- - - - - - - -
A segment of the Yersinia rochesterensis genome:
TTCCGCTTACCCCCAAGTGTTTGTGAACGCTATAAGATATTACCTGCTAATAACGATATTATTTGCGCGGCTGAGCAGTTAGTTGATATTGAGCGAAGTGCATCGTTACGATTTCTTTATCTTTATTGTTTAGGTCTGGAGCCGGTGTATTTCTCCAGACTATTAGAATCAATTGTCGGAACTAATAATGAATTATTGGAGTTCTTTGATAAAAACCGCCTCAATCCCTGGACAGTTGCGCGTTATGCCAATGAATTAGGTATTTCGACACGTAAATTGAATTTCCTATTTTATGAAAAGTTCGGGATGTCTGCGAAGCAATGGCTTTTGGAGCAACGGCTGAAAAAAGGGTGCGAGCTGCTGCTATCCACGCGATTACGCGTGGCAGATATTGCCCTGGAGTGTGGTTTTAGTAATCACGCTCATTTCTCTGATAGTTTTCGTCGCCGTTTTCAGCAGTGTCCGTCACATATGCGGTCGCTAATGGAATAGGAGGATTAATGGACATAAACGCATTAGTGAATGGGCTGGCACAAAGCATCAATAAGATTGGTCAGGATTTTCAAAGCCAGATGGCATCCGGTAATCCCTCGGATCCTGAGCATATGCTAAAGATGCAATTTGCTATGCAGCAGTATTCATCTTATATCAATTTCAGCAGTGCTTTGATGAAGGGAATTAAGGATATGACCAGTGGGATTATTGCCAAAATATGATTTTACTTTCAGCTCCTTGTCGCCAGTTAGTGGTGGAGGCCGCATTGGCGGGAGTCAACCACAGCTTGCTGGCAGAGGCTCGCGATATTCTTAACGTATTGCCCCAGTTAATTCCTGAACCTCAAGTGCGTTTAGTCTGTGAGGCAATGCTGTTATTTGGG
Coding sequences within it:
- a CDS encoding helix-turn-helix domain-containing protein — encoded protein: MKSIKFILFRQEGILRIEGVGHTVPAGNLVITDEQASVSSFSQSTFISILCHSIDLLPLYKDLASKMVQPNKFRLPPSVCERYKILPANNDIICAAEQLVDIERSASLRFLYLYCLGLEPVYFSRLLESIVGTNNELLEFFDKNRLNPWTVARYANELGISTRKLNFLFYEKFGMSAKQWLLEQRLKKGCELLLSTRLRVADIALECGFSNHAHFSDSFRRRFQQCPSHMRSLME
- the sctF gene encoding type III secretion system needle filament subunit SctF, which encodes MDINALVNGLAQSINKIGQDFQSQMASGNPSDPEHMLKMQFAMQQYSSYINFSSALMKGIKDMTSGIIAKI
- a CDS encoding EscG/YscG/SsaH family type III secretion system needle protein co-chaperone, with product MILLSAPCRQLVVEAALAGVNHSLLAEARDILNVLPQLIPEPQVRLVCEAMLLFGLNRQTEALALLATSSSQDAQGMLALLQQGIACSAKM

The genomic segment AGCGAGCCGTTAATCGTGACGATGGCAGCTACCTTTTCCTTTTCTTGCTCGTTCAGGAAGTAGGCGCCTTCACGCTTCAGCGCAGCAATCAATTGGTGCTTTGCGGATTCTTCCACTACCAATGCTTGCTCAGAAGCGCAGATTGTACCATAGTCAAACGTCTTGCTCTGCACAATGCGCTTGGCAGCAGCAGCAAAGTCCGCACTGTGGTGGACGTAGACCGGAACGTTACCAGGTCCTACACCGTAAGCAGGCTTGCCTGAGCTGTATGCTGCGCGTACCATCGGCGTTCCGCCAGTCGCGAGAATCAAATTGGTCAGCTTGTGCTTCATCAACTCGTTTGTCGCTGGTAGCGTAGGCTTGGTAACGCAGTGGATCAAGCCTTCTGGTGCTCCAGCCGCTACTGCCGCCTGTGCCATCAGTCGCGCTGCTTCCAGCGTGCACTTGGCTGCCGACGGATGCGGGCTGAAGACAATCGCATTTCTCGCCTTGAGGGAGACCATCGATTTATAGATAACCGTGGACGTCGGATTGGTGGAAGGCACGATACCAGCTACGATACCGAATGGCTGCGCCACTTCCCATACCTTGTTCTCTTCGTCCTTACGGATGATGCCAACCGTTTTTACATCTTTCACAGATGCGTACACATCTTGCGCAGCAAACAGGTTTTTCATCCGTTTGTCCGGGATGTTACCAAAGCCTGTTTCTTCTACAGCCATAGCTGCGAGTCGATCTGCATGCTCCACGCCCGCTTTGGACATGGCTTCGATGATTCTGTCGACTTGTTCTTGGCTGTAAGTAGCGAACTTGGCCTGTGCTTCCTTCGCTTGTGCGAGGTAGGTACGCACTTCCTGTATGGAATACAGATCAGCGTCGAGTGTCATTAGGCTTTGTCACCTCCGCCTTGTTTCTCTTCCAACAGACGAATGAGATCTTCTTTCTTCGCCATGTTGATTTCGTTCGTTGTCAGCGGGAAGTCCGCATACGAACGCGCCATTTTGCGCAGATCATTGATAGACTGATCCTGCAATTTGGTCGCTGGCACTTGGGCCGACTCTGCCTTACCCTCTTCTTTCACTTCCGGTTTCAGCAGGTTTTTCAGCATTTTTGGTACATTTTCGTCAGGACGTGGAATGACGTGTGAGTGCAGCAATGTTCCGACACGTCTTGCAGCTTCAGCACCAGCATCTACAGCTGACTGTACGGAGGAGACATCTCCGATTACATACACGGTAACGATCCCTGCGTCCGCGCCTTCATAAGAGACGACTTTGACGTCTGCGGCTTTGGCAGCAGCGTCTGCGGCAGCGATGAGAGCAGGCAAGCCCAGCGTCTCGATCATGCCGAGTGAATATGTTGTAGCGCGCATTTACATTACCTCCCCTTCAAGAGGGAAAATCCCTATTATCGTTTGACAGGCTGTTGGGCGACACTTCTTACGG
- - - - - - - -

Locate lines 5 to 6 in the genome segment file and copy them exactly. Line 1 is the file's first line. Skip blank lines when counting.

- the sctF gene encoding type III secretion system needle filament subunit SctF, which encodes MDINALVNGLAQSINKIGQDFQSQMASGNPSDPEHMLKMQFAMQQYSSYINFSSALMKGIKDMTSGIIAKI
- a CDS encoding EscG/YscG/SsaH family type III secretion system needle protein co-chaperone, with product MILLSAPCRQLVVEAALAGVNHSLLAEARDILNVLPQLIPEPQVRLVCEAMLLFGLNRQTEALALLATSSSQDAQGMLALLQQGIACSAKM